Again, we can’t thank you enough for joining us on this journey and for helping us reach this point. We will honor your commitment by continuing to work tirelessly to ensure that America’s Flagship endures and inspires for generations to come.

With our warmest wishes for the holidays,

Susan Gibbs signature 
Susan Gibbs
Executive Director
SS United States Conservancy 

Image Source: SSUSC.org

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Where Titanic Failed, American Vessel Stood Tall

By: Susan Gibbs

Originally published in the USA Today, April 13, 2012

As we approach the Titanic’s 100th anniversary on Sunday, the doomed luxury liner seems to be sailing across every television and computer screen. Amidst the rapt attention paid to a British ship’s tragic end, the most famous ocean liner that never sank still bears the proud name United States. Though sadly overlooked by most Americans, our nation’s flagship still serves as an enduring symbol of American postwar power, pride and innovation.

There are many measures of a vibrant society — the freedom it guarantees its citizens, its technological advancement and the opportunities it affords its people, to name just a few. An advanced society is also one that appreciates its own history. As the red, white and blue funnels of the SS United States fade in Philadelphia, this storied ship, once a metaphor for American strength and ingenuity, risks becoming a tragic symbol of our nation’s decline. We cannot allow that to happen.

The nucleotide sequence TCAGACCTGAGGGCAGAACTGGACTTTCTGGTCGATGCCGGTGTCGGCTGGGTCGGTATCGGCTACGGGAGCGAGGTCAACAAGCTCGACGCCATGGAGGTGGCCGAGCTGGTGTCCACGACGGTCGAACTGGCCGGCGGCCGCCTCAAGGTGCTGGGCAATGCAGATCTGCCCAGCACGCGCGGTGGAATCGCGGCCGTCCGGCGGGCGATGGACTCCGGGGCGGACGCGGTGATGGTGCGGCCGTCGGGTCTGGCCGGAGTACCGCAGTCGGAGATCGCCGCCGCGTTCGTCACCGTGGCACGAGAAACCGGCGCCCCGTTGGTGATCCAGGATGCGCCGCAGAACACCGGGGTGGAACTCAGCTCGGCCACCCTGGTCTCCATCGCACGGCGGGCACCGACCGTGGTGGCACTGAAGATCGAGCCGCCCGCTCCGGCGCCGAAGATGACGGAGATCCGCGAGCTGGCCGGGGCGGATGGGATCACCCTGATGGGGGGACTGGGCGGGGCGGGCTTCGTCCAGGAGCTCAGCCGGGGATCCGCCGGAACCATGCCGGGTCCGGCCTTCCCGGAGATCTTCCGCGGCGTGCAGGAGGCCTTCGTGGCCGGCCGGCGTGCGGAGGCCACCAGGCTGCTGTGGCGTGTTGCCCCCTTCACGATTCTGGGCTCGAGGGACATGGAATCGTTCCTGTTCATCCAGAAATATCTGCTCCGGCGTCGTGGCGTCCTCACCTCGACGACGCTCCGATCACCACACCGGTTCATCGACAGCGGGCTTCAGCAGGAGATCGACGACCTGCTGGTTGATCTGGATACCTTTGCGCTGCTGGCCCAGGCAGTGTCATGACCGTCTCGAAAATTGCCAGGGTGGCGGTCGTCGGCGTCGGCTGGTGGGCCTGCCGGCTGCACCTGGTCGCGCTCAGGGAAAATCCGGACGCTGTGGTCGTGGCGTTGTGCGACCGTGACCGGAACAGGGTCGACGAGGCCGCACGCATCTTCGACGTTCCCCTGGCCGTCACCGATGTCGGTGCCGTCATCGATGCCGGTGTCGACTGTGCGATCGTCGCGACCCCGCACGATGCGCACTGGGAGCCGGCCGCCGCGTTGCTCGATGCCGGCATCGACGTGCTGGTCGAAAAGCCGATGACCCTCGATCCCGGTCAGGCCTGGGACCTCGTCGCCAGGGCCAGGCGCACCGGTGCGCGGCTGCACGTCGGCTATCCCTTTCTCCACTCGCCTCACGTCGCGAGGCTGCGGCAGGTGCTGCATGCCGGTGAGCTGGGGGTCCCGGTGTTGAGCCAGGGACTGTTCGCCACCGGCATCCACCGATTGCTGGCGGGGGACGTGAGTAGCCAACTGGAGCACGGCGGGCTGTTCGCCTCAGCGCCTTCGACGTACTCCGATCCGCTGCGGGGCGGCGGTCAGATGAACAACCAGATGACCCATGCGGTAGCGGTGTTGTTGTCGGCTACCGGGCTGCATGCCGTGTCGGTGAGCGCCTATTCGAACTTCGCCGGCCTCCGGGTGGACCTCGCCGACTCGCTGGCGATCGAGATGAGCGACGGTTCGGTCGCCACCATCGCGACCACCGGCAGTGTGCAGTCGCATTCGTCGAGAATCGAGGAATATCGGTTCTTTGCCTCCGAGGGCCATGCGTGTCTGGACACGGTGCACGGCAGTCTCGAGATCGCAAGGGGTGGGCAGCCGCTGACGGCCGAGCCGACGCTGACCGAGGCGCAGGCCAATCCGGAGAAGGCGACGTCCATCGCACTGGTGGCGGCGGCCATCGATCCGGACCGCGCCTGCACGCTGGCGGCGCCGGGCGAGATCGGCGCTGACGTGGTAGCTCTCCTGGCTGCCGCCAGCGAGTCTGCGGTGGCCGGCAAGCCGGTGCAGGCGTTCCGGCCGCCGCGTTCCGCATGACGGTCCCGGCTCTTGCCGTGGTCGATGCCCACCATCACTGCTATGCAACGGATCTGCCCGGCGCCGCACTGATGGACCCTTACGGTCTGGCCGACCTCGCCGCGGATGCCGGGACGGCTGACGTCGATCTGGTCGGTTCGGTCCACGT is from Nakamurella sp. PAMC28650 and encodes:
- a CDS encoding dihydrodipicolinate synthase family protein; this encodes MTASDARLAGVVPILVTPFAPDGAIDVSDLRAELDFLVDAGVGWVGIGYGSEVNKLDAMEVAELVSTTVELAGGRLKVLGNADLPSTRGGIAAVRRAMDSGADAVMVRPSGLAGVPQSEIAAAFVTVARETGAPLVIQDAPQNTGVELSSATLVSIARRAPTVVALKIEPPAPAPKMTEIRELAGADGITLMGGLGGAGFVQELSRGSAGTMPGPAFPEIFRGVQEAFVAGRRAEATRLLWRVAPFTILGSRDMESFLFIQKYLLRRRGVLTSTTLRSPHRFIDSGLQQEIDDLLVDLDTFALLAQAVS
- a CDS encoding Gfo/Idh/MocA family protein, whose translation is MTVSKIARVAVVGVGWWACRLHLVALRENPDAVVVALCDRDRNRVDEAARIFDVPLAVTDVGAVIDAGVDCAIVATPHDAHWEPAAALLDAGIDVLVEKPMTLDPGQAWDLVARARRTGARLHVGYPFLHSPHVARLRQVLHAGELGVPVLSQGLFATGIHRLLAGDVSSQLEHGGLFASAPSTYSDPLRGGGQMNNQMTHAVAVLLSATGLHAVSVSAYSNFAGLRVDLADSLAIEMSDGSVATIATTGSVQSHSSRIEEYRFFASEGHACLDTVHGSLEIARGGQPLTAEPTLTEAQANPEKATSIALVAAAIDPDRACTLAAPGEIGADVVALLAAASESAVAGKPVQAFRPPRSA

While the Titanic carried more than 1,500 passengers to a watery grave on her first Atlantic crossing, the SS United States barreled across the ocean on her record-breaking maiden voyage averaging 35.59 knots— or more than 40 miles per hour. On that historic trip in 1952, America’s answer to Europe’s dominance of the seas sped through the water with such force that bow waves blasted the paint off her hull. She became the fastest ocean liner ever built using only two-thirds of her power and still holds the trans-Atlantic speed record for a passenger ship, nearly 60 years after her launch. The SS United States could go faster in reverse than the Titanic could travel forward.

Storied history

After a ticker tape parade up the Canyon of Heroes in New York honoring her crew, the “Big U” went on to serve for 17 mishap-free years, carrying more than a million passengers across the sea, including four U.S. presidents, business moguls, movie stars, military personnel and immigrants beginning new lives on our shores.

SS United States Returns from its Record Breaking Maiden Voyage

Built as part of a top-secret Pentagon project to create the safest and fastest ocean liner ever constructed, the 1,000-foot-liner is 100 feet longer than the Titanic. The size of the Chrysler Building, the SS United States served as both a luxury liner and Cold War weapon, capable of transporting 15,000 troops, 10,000 miles without refueling.